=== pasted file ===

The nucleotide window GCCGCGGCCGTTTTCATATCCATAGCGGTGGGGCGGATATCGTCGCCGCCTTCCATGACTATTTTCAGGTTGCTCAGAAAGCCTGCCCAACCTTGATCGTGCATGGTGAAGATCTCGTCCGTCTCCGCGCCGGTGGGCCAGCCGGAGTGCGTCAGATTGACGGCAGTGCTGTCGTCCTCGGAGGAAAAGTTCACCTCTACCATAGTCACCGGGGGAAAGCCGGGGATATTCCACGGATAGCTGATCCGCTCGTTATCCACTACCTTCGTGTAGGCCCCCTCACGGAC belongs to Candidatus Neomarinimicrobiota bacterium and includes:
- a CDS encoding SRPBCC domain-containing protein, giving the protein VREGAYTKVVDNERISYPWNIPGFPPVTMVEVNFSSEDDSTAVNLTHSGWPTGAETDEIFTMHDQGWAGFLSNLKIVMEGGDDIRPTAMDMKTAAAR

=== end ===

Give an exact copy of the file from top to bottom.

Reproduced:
The nucleotide window GCCGCGGCCGTTTTCATATCCATAGCGGTGGGGCGGATATCGTCGCCGCCTTCCATGACTATTTTCAGGTTGCTCAGAAAGCCTGCCCAACCTTGATCGTGCATGGTGAAGATCTCGTCCGTCTCCGCGCCGGTGGGCCAGCCGGAGTGCGTCAGATTGACGGCAGTGCTGTCGTCCTCGGAGGAAAAGTTCACCTCTACCATAGTCACCGGGGGAAAGCCGGGGATATTCCACGGATAGCTGATCCGCTCGTTATCCACTACCTTCGTGTAGGCCCCCTCACGGAC belongs to Candidatus Neomarinimicrobiota bacterium and includes:
- a CDS encoding SRPBCC domain-containing protein, giving the protein VREGAYTKVVDNERISYPWNIPGFPPVTMVEVNFSSEDDSTAVNLTHSGWPTGAETDEIFTMHDQGWAGFLSNLKIVMEGGDDIRPTAMDMKTAAAR